Thankfully the UI is a lot faster than the Xbox One experience. But the underlying experience and navigation is still jumbled and I still don’t like it. I even mumbled to myself…”Microsoft, wish you had gone back to the Blades of the 360”. The Xbox One was not the most friendly machine to engage with social media on. Screen shots and Videos were an absolute rigmarole to share. Thankfully, this has been fixed. The controller has a central “Share” button and has plenty of option to customise its function. Taking a screen shot saves it to your Xbox account, puts it on your phone and it can be shared to Twitter and the like straight from the console UI too. Finally!

Gears of War 5

The Series S|X big change this gen is the move to Solid State Memory and the resulting speeds it affords the system is impressive. This is combined with the latest Ryzen processor means gaming happens fast and its pretty. When I loaded up Halo: Master Chief Collection it was a mere 30secs from choosing it on the home screen to playing Halo 3.

However, the real highlight is the quick resume. I stopped Halo, opened Gears 5. Then going back to Halo it was a 10 second process. 10 seconds!?! Even less jumping to Ori, that was less than 5 seconds to swap. All up 4 games or Apps can be stacked as ‘Quick Resume’. It would be nice to be able to pin a game to that list so it is always ready to go, maybe that’s possible but I couldn’t see how.


Gears 5 thankfully has a series S|X version all ready to go for launch.

Sure, strictly speaking it is a last generation title but it is still a great show piece for the new consoles. Richard will talk to the Series X, but the Series S in particular did seem to lose detail in dark places. That said, out in open levels backgrounds and characters looked lush and detailed. Playing on my 55” 4K Samsung RU8000, Gears 5 looked great, even at its sub-4K and 60fps.

It has to be accepted that the Series S is not a 4K machine. Realistically, it seems that even 1440p is going to be a stretch for it. Framerates have been Microsofts focus for the Series S which is fine by me. My personal preference is that framerate  should never be sacrifice on the altar of claiming 4K. This was an issue of the last year or so in the PS4 and Xbox generation, but the new generation will likely do both comfortably…but sadly not this little “Next-Gen” console.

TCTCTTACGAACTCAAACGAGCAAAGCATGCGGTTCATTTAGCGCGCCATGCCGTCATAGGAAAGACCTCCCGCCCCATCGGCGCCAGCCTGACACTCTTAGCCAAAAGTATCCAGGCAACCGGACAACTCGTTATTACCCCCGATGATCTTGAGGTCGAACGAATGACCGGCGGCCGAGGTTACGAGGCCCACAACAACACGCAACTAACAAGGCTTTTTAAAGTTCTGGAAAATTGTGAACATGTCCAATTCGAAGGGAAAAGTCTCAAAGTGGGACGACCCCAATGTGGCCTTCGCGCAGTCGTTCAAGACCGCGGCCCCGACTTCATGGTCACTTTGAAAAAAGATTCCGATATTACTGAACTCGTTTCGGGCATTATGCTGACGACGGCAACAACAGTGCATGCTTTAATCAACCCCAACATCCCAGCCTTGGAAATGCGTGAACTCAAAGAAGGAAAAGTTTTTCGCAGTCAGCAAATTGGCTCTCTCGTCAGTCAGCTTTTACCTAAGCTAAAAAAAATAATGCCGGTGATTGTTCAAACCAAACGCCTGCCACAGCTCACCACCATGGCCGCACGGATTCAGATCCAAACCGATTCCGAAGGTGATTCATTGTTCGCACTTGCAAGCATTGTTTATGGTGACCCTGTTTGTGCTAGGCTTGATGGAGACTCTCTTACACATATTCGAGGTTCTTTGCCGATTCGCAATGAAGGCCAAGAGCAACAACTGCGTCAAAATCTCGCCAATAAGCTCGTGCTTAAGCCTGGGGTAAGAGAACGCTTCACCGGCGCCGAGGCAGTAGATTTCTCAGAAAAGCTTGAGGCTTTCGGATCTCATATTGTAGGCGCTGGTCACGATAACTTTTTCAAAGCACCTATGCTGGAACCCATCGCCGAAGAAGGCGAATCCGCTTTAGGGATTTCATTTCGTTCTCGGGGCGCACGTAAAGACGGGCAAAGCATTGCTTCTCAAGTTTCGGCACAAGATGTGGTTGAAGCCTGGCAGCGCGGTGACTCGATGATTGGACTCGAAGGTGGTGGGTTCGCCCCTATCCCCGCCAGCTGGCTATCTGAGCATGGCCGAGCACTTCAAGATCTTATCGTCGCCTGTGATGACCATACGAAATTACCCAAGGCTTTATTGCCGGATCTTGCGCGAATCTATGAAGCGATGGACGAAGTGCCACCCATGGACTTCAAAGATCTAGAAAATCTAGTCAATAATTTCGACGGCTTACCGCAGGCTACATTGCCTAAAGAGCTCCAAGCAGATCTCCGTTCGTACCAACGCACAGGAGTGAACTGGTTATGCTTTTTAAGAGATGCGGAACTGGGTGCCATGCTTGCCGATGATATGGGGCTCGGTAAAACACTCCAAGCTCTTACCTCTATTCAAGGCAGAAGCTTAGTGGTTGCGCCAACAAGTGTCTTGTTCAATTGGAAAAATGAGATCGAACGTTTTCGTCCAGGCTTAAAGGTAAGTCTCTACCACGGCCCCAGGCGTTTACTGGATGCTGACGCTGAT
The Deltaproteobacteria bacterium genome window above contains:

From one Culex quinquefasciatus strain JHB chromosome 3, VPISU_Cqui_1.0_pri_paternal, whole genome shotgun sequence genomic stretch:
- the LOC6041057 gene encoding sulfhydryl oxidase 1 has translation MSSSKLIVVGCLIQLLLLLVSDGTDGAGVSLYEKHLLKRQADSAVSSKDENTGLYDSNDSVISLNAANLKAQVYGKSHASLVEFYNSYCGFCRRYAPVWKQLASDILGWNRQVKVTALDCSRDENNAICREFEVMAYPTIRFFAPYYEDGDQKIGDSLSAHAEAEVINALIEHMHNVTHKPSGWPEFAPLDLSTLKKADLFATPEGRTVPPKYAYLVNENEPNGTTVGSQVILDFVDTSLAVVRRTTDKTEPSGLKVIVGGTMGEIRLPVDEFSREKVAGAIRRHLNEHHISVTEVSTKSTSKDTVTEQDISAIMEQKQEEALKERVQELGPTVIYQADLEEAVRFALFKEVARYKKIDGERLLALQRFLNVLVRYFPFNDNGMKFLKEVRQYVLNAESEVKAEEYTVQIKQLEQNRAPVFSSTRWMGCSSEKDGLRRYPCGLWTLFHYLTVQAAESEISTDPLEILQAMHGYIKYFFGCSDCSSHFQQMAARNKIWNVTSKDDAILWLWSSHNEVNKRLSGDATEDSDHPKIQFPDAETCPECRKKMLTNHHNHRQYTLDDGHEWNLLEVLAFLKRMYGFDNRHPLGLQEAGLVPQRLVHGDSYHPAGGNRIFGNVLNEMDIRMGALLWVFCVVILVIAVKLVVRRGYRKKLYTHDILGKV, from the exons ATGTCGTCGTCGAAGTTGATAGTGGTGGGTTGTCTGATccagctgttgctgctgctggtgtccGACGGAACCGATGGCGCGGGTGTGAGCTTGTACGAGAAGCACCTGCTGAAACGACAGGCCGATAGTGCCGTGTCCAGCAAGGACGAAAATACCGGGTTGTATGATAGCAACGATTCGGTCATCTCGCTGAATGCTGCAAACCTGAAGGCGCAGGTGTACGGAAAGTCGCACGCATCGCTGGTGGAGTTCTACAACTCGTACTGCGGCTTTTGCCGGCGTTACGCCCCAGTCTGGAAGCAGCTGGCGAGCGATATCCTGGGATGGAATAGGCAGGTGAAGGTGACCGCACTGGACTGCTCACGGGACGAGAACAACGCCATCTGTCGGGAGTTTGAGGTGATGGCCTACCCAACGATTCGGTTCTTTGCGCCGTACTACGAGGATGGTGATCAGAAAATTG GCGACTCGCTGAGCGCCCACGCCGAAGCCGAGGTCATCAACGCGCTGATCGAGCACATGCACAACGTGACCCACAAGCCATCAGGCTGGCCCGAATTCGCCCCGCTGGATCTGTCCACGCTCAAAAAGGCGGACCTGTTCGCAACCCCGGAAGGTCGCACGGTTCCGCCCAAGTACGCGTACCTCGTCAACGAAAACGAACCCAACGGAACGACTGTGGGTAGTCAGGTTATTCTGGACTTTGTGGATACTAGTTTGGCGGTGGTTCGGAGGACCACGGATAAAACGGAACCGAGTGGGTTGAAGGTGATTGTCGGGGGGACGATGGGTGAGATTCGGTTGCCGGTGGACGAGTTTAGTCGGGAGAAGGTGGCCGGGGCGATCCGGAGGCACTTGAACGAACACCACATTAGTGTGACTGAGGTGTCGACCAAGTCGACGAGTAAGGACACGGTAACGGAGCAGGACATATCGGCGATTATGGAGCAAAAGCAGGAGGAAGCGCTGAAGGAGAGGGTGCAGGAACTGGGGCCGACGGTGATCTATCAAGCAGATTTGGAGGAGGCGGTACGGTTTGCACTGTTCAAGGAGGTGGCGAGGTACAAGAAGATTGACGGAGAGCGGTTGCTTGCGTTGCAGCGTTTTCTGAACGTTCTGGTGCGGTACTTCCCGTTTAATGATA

Xbox Series S

The Xbox Series S hits the price sweet spot.

The Series S at $549 NZD is a stunning value proposition for a budget orientated gamer to come into the new generation of consoles. That paired with Game Pass Ultimate fopr $19 a month means any gamer will have more than enough to keep them occupied. However…and it is a big However. In less than 24mths I foresee the Xbox Series S being woefully under-powered and struggling to keep up with its big brother the X.

More to the point, Microsofts commitment to all games released for the Xbox “platform”, needing to be playable across all their devices. Will likely damage the ability of developers to design truly next generation titles that push the art form. As they will have to always be able to ‘down-spec’ to be Series S friendly. With no big show-piece launch exclusives and Halo Infinite being delayed, there is a lack of urgency to upgrade Xbox One to a Series S. So maybe wait and see what sort of Developer support the S will get over the coming months.

Xbox Series S

A penny for your thoughts.

The Series S has me torn. I think its price, form factor and pairing with Game Pass is amazing value for new gamers. But for the core gamer, the S’s technical limitations, the actual storage being a mere 360GB, no 4K gaming ability  and the whiff of some release titles only hitting 900p. Show any prospective S owner, that they may well be better off investing an extra $250 and getting the Series X out of the gate.